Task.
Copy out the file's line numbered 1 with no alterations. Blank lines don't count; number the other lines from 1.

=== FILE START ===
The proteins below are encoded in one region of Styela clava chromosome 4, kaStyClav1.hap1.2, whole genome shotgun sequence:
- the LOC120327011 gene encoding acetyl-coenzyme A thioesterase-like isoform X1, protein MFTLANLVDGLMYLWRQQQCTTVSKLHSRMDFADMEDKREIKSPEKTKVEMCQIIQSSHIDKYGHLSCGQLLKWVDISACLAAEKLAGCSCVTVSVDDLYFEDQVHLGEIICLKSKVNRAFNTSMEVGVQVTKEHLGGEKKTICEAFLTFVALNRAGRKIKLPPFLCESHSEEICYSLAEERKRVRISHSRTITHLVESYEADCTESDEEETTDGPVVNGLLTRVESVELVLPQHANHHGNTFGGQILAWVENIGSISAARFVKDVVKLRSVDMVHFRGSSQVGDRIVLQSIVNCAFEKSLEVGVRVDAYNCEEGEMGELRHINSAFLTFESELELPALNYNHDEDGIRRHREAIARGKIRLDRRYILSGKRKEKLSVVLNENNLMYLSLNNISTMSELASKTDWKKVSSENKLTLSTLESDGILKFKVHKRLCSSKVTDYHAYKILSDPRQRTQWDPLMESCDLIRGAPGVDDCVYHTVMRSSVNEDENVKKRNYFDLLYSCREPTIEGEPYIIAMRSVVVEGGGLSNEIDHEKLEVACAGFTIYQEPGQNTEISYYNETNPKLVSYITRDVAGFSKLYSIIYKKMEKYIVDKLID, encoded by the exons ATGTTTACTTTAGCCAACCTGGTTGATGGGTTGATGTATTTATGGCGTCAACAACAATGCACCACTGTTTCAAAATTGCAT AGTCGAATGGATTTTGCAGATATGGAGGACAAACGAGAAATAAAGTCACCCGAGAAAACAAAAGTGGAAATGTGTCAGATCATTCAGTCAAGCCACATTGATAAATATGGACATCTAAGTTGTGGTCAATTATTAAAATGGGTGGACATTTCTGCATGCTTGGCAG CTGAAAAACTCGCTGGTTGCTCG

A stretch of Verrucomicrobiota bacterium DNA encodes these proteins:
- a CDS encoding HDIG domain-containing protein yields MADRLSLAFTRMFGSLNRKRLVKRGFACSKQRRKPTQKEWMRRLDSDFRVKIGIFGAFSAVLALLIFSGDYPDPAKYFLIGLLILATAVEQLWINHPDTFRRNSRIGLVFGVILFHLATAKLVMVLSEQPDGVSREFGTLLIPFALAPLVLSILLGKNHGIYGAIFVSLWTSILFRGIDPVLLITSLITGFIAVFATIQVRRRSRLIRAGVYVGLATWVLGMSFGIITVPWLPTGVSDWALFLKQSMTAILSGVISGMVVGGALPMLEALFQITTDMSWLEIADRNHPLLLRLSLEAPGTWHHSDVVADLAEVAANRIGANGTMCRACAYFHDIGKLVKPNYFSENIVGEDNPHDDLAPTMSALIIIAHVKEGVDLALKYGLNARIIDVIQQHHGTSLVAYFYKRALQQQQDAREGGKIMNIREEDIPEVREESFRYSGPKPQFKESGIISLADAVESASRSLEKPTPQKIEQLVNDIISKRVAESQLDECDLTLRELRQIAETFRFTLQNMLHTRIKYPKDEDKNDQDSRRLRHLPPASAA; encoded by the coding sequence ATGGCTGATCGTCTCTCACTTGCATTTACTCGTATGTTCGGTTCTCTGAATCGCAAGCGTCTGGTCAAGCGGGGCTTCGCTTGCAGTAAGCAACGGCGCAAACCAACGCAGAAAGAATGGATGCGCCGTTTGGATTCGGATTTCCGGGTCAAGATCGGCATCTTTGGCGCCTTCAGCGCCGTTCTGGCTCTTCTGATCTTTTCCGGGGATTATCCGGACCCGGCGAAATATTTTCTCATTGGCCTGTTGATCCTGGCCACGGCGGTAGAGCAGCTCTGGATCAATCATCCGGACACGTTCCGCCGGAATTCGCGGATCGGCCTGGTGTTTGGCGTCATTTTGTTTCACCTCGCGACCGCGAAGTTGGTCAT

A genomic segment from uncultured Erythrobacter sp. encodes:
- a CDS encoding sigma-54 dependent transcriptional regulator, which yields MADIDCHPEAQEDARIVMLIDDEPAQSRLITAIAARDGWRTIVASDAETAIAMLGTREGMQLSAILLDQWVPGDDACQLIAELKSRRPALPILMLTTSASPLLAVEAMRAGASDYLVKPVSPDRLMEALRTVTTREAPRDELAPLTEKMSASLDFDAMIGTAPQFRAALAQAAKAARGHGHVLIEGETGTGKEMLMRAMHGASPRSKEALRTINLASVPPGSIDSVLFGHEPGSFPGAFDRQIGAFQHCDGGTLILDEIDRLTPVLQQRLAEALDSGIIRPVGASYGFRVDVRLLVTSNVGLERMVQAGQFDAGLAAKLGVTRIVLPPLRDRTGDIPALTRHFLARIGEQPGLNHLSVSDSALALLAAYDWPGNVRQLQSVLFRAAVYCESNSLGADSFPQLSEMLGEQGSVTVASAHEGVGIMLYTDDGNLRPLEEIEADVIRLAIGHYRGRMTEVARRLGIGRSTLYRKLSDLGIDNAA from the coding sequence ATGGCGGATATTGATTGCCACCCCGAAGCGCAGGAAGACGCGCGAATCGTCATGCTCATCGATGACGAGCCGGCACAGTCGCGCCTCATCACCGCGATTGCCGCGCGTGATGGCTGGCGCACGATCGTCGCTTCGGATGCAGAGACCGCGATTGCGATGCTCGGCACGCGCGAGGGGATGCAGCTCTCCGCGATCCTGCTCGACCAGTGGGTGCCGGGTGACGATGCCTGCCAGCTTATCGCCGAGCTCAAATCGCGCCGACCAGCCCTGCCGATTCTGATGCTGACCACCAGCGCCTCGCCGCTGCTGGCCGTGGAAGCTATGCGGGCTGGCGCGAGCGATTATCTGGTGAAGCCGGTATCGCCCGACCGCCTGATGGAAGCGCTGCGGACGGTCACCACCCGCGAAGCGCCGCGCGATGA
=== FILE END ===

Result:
The proteins below are encoded in one region of Styela clava chromosome 4, kaStyClav1.hap1.2, whole genome shotgun sequence: